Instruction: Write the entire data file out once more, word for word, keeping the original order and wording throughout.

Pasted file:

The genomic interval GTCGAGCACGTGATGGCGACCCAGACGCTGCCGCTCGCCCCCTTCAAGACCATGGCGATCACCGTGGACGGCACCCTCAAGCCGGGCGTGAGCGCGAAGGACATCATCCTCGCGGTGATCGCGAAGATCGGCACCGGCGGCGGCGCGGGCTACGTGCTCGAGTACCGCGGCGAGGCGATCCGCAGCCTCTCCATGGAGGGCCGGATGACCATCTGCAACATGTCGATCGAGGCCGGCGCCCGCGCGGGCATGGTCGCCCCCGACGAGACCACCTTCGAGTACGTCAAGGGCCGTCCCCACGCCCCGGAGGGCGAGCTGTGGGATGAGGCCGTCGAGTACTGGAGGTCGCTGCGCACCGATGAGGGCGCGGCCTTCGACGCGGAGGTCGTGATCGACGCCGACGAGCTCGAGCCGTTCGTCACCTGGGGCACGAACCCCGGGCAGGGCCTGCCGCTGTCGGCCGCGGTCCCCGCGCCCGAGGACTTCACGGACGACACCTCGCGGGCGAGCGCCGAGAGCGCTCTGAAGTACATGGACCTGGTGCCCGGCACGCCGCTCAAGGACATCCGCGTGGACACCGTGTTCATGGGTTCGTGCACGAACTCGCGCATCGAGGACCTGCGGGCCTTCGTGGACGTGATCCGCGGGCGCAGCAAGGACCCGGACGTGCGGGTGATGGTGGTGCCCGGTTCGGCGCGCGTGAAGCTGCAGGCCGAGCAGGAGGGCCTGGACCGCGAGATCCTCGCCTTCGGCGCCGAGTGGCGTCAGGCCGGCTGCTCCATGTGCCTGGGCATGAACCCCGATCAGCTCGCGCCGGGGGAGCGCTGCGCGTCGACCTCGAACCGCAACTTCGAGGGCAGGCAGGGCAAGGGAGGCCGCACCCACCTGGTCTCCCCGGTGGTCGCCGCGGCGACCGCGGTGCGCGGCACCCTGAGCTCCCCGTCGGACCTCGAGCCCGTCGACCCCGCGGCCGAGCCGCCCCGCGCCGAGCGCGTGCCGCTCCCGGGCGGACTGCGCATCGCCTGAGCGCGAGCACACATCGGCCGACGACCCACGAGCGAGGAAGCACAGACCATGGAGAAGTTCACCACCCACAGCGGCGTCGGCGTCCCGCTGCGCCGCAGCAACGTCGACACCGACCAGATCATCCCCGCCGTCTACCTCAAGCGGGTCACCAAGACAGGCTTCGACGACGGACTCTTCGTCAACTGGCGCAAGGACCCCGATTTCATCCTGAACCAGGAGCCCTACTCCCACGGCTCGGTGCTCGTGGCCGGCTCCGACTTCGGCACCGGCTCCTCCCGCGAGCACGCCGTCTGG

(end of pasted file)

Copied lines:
The genomic interval GTCGAGCACGTGATGGCGACCCAGACGCTGCCGCTCGCCCCCTTCAAGACCATGGCGATCACCGTGGACGGCACCCTCAAGCCGGGCGTGAGCGCGAAGGACATCATCCTCGCGGTGATCGCGAAGATCGGCACCGGCGGCGGCGCGGGCTACGTGCTCGAGTACCGCGGCGAGGCGATCCGCAGCCTCTCCATGGAGGGCCGGATGACCATCTGCAACATGTCGATCGAGGCCGGCGCCCGCGCGGGCATGGTCGCCCCCGACGAGACCACCTTCGAGTACGTCAAGGGCCGTCCCCACGCCCCGGAGGGCGAGCTGTGGGATGAGGCCGTCGAGTACTGGAGGTCGCTGCGCACCGATGAGGGCGCGGCCTTCGACGCGGAGGTCGTGATCGACGCCGACGAGCTCGAGCCGTTCGTCACCTGGGGCACGAACCCCGGGCAGGGCCTGCCGCTGTCGGCCGCGGTCCCCGCGCCCGAGGACTTCACGGACGACACCTCGCGGGCGAGCGCCGAGAGCGCTCTGAAGTACATGGACCTGGTGCCCGGCACGCCGCTCAAGGACATCCGCGTGGACACCGTGTTCATGGGTTCGTGCACGAACTCGCGCATCGAGGACCTGCGGGCCTTCGTGGACGTGATCCGCGGGCGCAGCAAGGACCCGGACGTGCGGGTGATGGTGGTGCCCGGTTCGGCGCGCGTGAAGCTGCAGGCCGAGCAGGAGGGCCTGGACCGCGAGATCCTCGCCTTCGGCGCCGAGTGGCGTCAGGCCGGCTGCTCCATGTGCCTGGGCATGAACCCCGATCAGCTCGCGCCGGGGGAGCGCTGCGCGTCGACCTCGAACCGCAACTTCGAGGGCAGGCAGGGCAAGGGAGGCCGCACCCACCTGGTCTCCCCGGTGGTCGCCGCGGCGACCGCGGTGCGCGGCACCCTGAGCTCCCCGTCGGACCTCGAGCCCGTCGACCCCGCGGCCGAGCCGCCCCGCGCCGAGCGCGTGCCGCTCCCGGGCGGACTGCGCATCGCCTGAGCGCGAGCACACATCGGCCGACGACCCACGAGCGAGGAAGCACAGACCATGGAGAAGTTCACCACCCACAGCGGCGTCGGCGTCCCGCTGCGCCGCAGCAACGTCGACACCGACCAGATCATCCCCGCCGTCTACCTCAAGCGGGTCACCAAGACAGGCTTCGACGACGGACTCTTCGTCAACTGGCGCAAGGACCCCGATTTCATCCTGAACCAGGAGCCCTACTCCCACGGCTCGGTGCTCGTGGCCGGCTCCGACTTCGGCACCGGCTCCTCCCGCGAGCACGCCGTCTGG